Organised by Te Pae Herenga o Tāmaki collective, the impact last year on the community through the variety of ideas funded by Whānau Ora Commissioning Agency was excellent. And so the collective ran its second iteration PitchLocal 19.
Head of Strategy and Innovation at Te Whanau O Waipareira Trust (West Auckland) Jacqui Harema said the contest taps into their community worker’s wealth of knowledge and experience.
“We wanted to acknowledge those who work in the community and who are immersed in it every day and have great ideas. Delivering within a contract can be quite restrictive. We asked them in their experience what are gaps in the community and what would a programme look like if those who work in the community could design the programme.”
Those nurses and social workers among others were then guided through the funding application process and had to do identify gaps they saw in the community, do an impact assessment plan, and itemize all the things they would need for their programmes to work.
The pitches were pitched at a Dragon Den style – although only empowering responses only – to the judges Stacey and Scotty Morrison, Merepeka Raukawa-Tait and Kiri Tamihere–Waititi who is a clinical psychologist and also works with Whanau Ora.
One of the successful bids was led by Alisha Tamepo-Pehi who is a registered nurse at Te Whānau o Waipareira and team leader for Child Health Services.
She pitched her Tikanga Maori focussed Young Parents Antenatal Support Antenatal wananga for hapu mums aged 14 – 24 years old in West Auckland.
“It was nerve wracking! I really had to step out of my comfort zone.”
The evening where whanau and friends of the 16 people making the pitches were also in the audience was a huge success, said Jacqui.
Another of those making a pitch was Attendance Adviser for the North Shore and Rodney District in Whanau and school support services Johny Wihongi alongside her colleague Marama Wilson.
The pair developed the idea of Kuraoke a karaoke programme for those young people at risk of increased non-attendance of school where students will sing karaoke and compete in a final competition.
“My passions are helping our rangatahi and singing karaoke. For our pitch we came out on stage and started singing Bob Marley’s Three Little Birds. As soon as we began singing “…Woke up this morning …” the whole crowd joined in without me having to say anything,” said Johny.
Alisha was inspired to pitch her project by her whanau.
“My own daughters were the inspiration – my 21 year old and my 18 year old both had babies last year – and their only support was us their whanau. They both tried mainstream antenatal classes once and it wasn’t for them. They said to me “why isn’t their anything around Māori?” And “Why isn’t there anything for young people?”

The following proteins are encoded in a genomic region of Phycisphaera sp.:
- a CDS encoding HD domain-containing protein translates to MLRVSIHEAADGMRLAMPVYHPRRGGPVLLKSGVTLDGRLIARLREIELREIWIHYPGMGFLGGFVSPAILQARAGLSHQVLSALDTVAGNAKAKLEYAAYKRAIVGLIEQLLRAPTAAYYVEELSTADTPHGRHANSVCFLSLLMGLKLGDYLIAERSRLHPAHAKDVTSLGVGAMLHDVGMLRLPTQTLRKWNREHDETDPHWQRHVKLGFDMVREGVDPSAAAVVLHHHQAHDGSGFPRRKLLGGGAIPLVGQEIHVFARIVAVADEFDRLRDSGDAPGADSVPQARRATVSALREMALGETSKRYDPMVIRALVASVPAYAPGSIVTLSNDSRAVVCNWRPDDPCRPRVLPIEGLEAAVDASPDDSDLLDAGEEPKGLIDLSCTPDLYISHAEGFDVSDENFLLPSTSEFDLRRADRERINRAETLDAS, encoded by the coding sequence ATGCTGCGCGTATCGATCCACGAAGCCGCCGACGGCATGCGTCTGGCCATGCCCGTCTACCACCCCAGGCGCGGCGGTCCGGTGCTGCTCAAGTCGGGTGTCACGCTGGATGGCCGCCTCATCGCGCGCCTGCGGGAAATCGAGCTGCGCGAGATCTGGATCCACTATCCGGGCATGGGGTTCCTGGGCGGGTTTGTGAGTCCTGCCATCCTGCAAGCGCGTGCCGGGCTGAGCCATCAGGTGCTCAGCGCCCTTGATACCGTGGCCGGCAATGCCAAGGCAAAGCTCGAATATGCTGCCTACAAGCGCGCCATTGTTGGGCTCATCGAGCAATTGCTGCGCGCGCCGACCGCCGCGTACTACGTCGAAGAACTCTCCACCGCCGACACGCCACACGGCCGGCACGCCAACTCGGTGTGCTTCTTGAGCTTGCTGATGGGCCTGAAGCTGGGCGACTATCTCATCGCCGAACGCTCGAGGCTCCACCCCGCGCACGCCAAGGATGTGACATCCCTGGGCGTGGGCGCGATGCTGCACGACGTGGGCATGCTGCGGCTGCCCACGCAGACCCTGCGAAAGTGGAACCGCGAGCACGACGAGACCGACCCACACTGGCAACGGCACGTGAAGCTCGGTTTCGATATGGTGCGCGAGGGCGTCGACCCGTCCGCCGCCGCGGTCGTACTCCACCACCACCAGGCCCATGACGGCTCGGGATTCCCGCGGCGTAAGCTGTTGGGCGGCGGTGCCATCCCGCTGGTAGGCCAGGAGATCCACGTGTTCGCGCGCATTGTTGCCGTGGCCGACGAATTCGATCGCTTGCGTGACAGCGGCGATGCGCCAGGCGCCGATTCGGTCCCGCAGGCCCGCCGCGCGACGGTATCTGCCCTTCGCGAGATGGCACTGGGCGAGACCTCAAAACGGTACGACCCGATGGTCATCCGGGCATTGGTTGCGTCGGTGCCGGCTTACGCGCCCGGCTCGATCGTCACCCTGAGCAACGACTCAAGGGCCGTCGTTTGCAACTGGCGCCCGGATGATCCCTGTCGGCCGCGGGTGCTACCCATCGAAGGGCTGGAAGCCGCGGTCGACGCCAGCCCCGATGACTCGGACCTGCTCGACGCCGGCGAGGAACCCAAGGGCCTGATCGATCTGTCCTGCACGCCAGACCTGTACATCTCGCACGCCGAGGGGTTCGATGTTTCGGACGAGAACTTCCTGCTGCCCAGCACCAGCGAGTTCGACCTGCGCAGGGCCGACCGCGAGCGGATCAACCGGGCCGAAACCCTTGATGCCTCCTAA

“Not every mum has a partner, and many of the mums at the mainstream antenatal classes have partners and are older. Some of our young ones don’t feel comfortable asking questions in those spaces.”
The project aims to provide young mums and whanau with the skills and knowledge of pregnancy through to birth and caring for a baby in the first year of life.
“The course we got funding for will be made up of three one day wananga and a wananga and graduation where whanau will be invited to share in what the women have learnt. The women will have learnt their pepeha during the course and they will say their pepeha as well as present in groups of two and three on what they learnt on the course. That way we can evaluate what worked and what didn’t.”
Nutritional experts will talk with the mums, and a Waipareira nurse and a Plunket nurse will discuss subjects like breastfeeding, healthy kai for bub, you and your whanau, safe sleeping and self-care.
“Another part of the course will be a wahakura workshop. Where the mums will learn how to weave harakeke and make a sleeping pod for their pēpi, and then have them blessed by a kaumatua.
“I wanted to make it hands on not something where the hapu mums are sitting and being lectured to. It is the first time I’ve pitched for funding which was nerve-wracking. We were supported throughout the application process and had to itemize all the things we needed and what our aims and outcomes we wanted to happen.”
Johny’s pitch KURAOKE addresses the lack of free programmes in the West Auckland area that appeal to rangatahi.
“It’s a combination of the need for more programmes that are free, our passion for singing and karaoke woven as one. KURAOKE provides a free 10-week programme for rangatahi attending school in West Auckland and a one off event called KURAOKE FINALE where 10 chosen rangatahi from all schools participating showcase their progress and songs through karaoke. I know how singing makes people feel good. I’d never applied for funding before and it was nerve-wracking. Actually presenting our two-minute pitch was easy after the application process.”
All of the pitches made on the night were granted funding with some to get further funding as the judges were so impressed by the ideas.
The other successful pitches were: a youth driving mentoring programme; Transforming lives through fitness, Creation of a self-help kiosk, Vidjourn” training tool for nursing and social worker practitioners, ‘Rise and roar’ women’s empowerment programme, Evolution of a foodbank, Care package operation supplying whānau leaving prison, and a Hangi enterprise.